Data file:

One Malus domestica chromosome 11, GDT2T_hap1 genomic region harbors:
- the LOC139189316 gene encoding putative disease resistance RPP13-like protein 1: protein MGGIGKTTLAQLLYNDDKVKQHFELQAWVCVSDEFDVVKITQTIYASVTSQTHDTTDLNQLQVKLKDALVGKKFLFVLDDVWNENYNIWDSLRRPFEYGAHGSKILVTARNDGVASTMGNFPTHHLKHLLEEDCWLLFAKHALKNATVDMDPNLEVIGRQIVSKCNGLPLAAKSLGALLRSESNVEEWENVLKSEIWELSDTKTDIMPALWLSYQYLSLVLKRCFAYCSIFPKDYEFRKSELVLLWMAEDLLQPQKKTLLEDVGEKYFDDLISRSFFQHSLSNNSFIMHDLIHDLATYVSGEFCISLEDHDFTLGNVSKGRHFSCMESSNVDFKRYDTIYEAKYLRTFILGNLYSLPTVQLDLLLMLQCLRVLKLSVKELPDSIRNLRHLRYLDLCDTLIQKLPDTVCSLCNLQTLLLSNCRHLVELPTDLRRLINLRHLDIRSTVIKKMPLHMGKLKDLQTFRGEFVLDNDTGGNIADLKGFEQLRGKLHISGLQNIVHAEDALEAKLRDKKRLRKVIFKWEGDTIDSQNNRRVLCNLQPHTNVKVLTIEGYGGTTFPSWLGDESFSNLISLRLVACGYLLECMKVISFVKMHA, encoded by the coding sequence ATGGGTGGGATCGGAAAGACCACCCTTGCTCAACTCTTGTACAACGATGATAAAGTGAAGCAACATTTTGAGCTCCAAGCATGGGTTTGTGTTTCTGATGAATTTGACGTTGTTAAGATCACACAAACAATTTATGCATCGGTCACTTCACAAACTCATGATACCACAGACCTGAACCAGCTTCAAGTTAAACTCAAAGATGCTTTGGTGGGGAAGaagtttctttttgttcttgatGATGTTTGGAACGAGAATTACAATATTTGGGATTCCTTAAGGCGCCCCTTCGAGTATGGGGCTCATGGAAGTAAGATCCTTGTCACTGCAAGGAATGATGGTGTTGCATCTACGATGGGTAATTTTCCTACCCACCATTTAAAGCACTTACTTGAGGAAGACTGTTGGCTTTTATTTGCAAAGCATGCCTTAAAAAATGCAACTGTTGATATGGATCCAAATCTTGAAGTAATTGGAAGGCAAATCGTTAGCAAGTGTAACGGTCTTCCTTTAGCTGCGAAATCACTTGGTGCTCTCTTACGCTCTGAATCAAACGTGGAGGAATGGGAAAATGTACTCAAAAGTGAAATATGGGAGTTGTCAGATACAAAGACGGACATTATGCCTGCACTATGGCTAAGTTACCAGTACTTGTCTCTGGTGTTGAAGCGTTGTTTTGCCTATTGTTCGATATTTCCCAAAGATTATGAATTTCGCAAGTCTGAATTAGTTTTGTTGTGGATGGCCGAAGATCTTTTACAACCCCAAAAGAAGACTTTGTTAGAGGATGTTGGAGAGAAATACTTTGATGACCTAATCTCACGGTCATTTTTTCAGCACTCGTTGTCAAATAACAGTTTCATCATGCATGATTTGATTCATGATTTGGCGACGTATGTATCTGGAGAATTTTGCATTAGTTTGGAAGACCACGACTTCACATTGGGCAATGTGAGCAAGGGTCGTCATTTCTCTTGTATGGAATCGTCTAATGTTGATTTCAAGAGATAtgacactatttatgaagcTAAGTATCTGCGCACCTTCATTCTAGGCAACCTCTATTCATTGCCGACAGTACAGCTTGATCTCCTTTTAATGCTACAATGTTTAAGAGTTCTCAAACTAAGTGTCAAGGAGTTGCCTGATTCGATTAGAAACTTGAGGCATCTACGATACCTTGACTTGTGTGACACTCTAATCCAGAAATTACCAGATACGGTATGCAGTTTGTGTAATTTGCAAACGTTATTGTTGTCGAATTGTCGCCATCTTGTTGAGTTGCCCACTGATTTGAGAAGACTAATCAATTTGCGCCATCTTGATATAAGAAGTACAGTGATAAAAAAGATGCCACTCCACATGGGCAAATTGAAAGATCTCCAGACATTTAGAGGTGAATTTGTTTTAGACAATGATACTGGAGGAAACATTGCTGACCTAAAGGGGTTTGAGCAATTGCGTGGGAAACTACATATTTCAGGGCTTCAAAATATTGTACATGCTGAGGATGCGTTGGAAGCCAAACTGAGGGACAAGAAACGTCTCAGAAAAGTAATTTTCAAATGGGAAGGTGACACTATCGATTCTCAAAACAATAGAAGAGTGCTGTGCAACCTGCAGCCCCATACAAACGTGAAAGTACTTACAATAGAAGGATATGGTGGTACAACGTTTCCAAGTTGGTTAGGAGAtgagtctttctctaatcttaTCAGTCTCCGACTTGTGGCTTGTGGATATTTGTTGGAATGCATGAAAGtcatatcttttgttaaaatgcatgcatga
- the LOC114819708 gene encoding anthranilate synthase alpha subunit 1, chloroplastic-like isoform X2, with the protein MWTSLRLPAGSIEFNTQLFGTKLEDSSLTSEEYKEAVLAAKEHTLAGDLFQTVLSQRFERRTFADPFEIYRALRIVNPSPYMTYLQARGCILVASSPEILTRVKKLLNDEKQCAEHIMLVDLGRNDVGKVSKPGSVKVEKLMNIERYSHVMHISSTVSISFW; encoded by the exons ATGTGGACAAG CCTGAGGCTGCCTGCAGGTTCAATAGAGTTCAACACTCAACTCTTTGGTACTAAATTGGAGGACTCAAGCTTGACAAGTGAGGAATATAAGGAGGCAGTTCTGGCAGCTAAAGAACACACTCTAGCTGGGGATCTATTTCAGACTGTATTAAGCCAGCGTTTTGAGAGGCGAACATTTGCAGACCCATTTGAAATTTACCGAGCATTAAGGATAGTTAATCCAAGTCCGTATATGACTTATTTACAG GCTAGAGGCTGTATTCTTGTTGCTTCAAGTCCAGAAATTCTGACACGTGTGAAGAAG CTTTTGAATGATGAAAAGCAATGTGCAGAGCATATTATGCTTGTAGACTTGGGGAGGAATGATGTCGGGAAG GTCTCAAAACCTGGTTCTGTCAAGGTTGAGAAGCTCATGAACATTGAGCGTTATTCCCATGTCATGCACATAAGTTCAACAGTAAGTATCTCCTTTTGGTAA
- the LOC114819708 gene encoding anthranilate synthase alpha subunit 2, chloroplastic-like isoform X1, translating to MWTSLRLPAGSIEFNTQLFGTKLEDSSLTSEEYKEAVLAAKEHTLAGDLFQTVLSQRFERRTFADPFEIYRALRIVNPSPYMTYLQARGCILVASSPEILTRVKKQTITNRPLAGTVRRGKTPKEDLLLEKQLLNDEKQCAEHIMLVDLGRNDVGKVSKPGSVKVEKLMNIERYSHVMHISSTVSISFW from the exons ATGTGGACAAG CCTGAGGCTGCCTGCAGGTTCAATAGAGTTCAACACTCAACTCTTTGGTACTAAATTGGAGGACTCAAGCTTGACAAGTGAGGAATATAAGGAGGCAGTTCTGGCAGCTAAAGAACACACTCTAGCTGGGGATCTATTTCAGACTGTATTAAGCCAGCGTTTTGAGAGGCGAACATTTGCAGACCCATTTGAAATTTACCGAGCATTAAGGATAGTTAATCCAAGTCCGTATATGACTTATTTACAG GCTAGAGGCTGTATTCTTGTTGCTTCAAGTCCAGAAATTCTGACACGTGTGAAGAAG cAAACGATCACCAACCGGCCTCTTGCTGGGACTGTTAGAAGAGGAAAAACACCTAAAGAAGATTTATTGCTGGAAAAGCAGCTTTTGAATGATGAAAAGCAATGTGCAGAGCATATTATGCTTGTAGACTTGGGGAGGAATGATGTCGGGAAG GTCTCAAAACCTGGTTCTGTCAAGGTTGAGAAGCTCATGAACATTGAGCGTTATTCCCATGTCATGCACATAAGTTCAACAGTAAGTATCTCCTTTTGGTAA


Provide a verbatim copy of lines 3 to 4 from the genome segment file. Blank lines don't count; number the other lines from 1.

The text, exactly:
- the LOC114819708 gene encoding anthranilate synthase alpha subunit 1, chloroplastic-like isoform X2, with the protein MWTSLRLPAGSIEFNTQLFGTKLEDSSLTSEEYKEAVLAAKEHTLAGDLFQTVLSQRFERRTFADPFEIYRALRIVNPSPYMTYLQARGCILVASSPEILTRVKKLLNDEKQCAEHIMLVDLGRNDVGKVSKPGSVKVEKLMNIERYSHVMHISSTVSISFW; encoded by the exons ATGTGGACAAG CCTGAGGCTGCCTGCAGGTTCAATAGAGTTCAACACTCAACTCTTTGGTACTAAATTGGAGGACTCAAGCTTGACAAGTGAGGAATATAAGGAGGCAGTTCTGGCAGCTAAAGAACACACTCTAGCTGGGGATCTATTTCAGACTGTATTAAGCCAGCGTTTTGAGAGGCGAACATTTGCAGACCCATTTGAAATTTACCGAGCATTAAGGATAGTTAATCCAAGTCCGTATATGACTTATTTACAG GCTAGAGGCTGTATTCTTGTTGCTTCAAGTCCAGAAATTCTGACACGTGTGAAGAAG CTTTTGAATGATGAAAAGCAATGTGCAGAGCATATTATGCTTGTAGACTTGGGGAGGAATGATGTCGGGAAG GTCTCAAAACCTGGTTCTGTCAAGGTTGAGAAGCTCATGAACATTGAGCGTTATTCCCATGTCATGCACATAAGTTCAACAGTAAGTATCTCCTTTTGGTAA
- the LOC114819708 gene encoding anthranilate synthase alpha subunit 2, chloroplastic-like isoform X1, translating to MWTSLRLPAGSIEFNTQLFGTKLEDSSLTSEEYKEAVLAAKEHTLAGDLFQTVLSQRFERRTFADPFEIYRALRIVNPSPYMTYLQARGCILVASSPEILTRVKKQTITNRPLAGTVRRGKTPKEDLLLEKQLLNDEKQCAEHIMLVDLGRNDVGKVSKPGSVKVEKLMNIERYSHVMHISSTVSISFW from the exons ATGTGGACAAG CCTGAGGCTGCCTGCAGGTTCAATAGAGTTCAACACTCAACTCTTTGGTACTAAATTGGAGGACTCAAGCTTGACAAGTGAGGAATATAAGGAGGCAGTTCTGGCAGCTAAAGAACACACTCTAGCTGGGGATCTATTTCAGACTGTATTAAGCCAGCGTTTTGAGAGGCGAACATTTGCAGACCCATTTGAAATTTACCGAGCATTAAGGATAGTTAATCCAAGTCCGTATATGACTTATTTACAG GCTAGAGGCTGTATTCTTGTTGCTTCAAGTCCAGAAATTCTGACACGTGTGAAGAAG cAAACGATCACCAACCGGCCTCTTGCTGGGACTGTTAGAAGAGGAAAAACACCTAAAGAAGATTTATTGCTGGAAAAGCAGCTTTTGAATGATGAAAAGCAATGTGCAGAGCATATTATGCTTGTAGACTTGGGGAGGAATGATGTCGGGAAG GTCTCAAAACCTGGTTCTGTCAAGGTTGAGAAGCTCATGAACATTGAGCGTTATTCCCATGTCATGCACATAAGTTCAACAGTAAGTATCTCCTTTTGGTAA